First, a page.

About WAS

Understanding WAS









Treatment of WAS














Coping with WAS


  • Inheritance

    WAS is an X-linked recessive trait which means that boys who inherit the abnormal gene are affected by the disease whereas girls who inherit the gene are healthy carriers of the disease. Female carriers have an abnormal WASP gene on one X chromosome and a normal gene on their other X chromosome.  The normal gene allows the carrier to produce WASp, thereby protecting the carrier from having Wiskott-Aldrich Syndrome.  Boys, on the other hand have only one X chromosome and when they inherit a mutated gene, their WASp production is deficient or absent causing WAS.  Two thirds of the patients inherit the disease from the mother who is a healthy carrier of the abnormal WAS gene.  In a third of the patients the mother is not a carrier and there was a new mutation of the gene in the affected male.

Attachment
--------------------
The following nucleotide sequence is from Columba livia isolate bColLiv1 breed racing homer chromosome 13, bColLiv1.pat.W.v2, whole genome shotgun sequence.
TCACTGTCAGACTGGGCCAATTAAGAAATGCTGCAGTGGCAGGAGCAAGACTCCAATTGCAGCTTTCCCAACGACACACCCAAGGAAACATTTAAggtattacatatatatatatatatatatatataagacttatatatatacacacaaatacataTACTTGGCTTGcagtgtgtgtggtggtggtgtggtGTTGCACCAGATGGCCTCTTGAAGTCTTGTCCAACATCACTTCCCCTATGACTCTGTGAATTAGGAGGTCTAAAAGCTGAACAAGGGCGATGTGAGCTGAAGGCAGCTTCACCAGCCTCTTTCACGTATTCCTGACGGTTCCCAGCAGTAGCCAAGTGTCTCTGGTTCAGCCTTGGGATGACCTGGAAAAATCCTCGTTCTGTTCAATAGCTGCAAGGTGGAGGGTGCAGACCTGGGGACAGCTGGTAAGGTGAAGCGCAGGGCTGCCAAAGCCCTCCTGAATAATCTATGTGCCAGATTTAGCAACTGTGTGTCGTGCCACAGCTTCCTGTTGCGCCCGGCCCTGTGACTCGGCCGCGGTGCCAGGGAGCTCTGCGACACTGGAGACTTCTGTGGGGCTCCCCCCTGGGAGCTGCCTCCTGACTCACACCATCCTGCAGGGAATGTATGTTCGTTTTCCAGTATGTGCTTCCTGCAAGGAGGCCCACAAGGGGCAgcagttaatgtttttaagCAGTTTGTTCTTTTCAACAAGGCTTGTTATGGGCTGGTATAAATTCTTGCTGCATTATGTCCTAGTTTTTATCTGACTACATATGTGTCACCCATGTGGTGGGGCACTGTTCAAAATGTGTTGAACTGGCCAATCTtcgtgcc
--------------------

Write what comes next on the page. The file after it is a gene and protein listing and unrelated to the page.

Boys born to a mother with the abnormal WASP gene have a 50% chance of inheriting the abnormal gene and having the disease and girls born to this mother have a 50% chance of inheriting the abnormal gene and becoming a carrier.  All boys born to a father with WAS will be healthy whereas all of his daughters will be carriers of the disease.  Families with an X-linked recessive disorder often have affected males but rarely have affected females in each generation. Families may have a history of brothers, maternal uncles being affected by the disease. Girls are very rarely affected.  This happens when their normal X chromosome is inactivated resulting in a lack of WASp.

    Inheritance patterns - example 1

    In this example, a man with an X-linked recessive condition has two unaffected daughters who each carry one copy of the gene mutation, and two unaffected sons who do not have the mutation.

    Courtesy: Genetics Home Reference

    Inheritance patterns - example 2

    In this example, an unaffected woman carries one copy of a gene mutation for an X-linked recessive disorder. She has an affected son, an unaffected daughter who carries one copy of the mutation, and two unaffected children who do not have the mutation.

    Courtesy: Genetics Home Reference

    Further Reading